In the first two months of his term the new US President Joe Biden put both a friend and an enemy of Washington in the Middle East on notice: A classified CIA report implicating Saudi Crown Prince Muhammad Bin Salman in the brutal murder of Saudi journalist Jamal Khashoggi was released to the press and the US Air force launched reprisal
strikes against Iranian targets in Syria.
Both decisions indicate that President Biden wants to make clear that his administration had embarked on an important departure from the Trump administration, “which acted recklessly in its actions toward Iran and enabled the worst impulses of Saudi Arabia’s foreign policy”.
In fact President Biden is essentially on a different course than any of his recent predecessors as he seemed determined to adopt a bolder approach to dealing with troublesome states in the Middle East – i.e., Iran and Saudi Arabia espousing policies counter to the agenda of Liberal International Order as envisaged by the new political establishment in Washington.
Biden’s election as President of the United States clearly indicates that the narrow-minded approach of former President Trump policies of withdrawing Washington from championing democratic and human rights causes internationally has been reversed. Washington once again will assert itself on high profile cases of human rights violations and promote democratic causes around the world. Trump’s near-isolationist policies will have to give way to Washington’s penchant for espousing international causes that will uplift its image as a bastion of human rights, democracy and the international impetus towards globalization. American experts have already started announcing President Biden is good news for those espousing the causes of climatic change and environmental issues.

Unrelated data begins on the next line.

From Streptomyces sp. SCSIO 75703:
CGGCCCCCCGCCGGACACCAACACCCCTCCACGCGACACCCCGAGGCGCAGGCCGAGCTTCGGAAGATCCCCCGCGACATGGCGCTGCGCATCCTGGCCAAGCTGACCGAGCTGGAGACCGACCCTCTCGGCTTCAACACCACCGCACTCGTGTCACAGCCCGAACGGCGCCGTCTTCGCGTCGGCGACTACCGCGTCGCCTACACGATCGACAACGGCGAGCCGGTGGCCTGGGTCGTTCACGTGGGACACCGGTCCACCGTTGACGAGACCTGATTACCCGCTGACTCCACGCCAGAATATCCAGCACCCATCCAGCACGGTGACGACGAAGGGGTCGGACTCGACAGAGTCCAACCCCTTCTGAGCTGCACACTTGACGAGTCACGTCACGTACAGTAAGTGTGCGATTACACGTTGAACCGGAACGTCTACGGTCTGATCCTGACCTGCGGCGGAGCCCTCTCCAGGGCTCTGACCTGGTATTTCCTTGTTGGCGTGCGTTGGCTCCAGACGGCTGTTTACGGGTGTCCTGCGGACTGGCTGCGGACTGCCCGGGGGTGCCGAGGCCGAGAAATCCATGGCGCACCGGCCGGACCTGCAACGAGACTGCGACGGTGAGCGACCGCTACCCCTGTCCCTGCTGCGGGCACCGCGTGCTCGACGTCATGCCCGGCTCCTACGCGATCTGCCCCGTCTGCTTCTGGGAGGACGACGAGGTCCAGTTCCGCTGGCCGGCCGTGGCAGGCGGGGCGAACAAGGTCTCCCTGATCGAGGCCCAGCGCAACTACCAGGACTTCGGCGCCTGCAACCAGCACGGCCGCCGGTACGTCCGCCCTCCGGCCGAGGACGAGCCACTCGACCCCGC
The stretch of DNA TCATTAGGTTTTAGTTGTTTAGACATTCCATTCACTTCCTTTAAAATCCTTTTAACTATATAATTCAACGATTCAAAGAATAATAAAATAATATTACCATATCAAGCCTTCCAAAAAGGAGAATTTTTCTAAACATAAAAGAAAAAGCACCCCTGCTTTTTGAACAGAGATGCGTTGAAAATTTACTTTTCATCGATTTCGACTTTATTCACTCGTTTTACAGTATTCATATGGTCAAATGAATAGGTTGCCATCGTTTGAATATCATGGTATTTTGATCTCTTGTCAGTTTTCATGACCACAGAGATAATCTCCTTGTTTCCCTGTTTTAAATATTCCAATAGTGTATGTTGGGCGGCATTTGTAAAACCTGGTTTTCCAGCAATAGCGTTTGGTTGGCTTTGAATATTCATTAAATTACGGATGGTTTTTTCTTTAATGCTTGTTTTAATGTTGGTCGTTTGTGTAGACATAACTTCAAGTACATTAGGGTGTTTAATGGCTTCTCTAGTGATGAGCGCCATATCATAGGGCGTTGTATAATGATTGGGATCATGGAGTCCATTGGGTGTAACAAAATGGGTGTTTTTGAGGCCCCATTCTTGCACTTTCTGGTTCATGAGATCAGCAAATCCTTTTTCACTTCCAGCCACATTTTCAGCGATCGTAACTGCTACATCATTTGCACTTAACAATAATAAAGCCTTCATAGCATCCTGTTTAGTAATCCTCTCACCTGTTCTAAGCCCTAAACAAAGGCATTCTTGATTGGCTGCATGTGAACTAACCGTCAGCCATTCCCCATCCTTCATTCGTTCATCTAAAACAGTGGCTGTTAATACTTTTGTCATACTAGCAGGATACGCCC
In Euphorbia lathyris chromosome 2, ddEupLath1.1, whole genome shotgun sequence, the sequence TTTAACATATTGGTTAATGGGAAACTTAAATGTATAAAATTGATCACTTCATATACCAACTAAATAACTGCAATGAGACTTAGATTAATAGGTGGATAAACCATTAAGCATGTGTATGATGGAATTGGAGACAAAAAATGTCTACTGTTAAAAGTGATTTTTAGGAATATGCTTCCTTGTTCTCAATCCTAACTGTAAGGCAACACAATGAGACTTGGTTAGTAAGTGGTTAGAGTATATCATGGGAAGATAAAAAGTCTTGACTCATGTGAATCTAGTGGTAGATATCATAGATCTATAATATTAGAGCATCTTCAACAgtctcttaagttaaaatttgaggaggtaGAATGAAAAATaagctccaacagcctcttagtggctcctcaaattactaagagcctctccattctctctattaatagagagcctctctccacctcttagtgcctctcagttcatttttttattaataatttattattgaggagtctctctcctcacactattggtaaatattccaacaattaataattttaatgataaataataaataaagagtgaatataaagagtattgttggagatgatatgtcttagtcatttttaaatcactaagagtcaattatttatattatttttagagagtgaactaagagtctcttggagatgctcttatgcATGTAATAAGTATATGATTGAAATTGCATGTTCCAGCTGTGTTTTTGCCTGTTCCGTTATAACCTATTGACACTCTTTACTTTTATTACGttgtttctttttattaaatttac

President Joe Biden’s career as a politician is replete with evidence of his inclinations for championing human rights and democratic causes around the world. He belongs to the part of Washington’s political establishment that believes in the exceptional nature of American political system and philosophy which in practical terms means that American political values like civil liberties, equality and freedom are universal values, which can and should be enforced in every society around the world. For this, Liberal Internationalists in Washington believe they have an inherent right to interfere in the affairs of other societies to prevent human rights violations in those societies. In American society this political idealism is often defined in religious idiom and language, although President Biden belongs to the secular and liberal faction of this idealist group.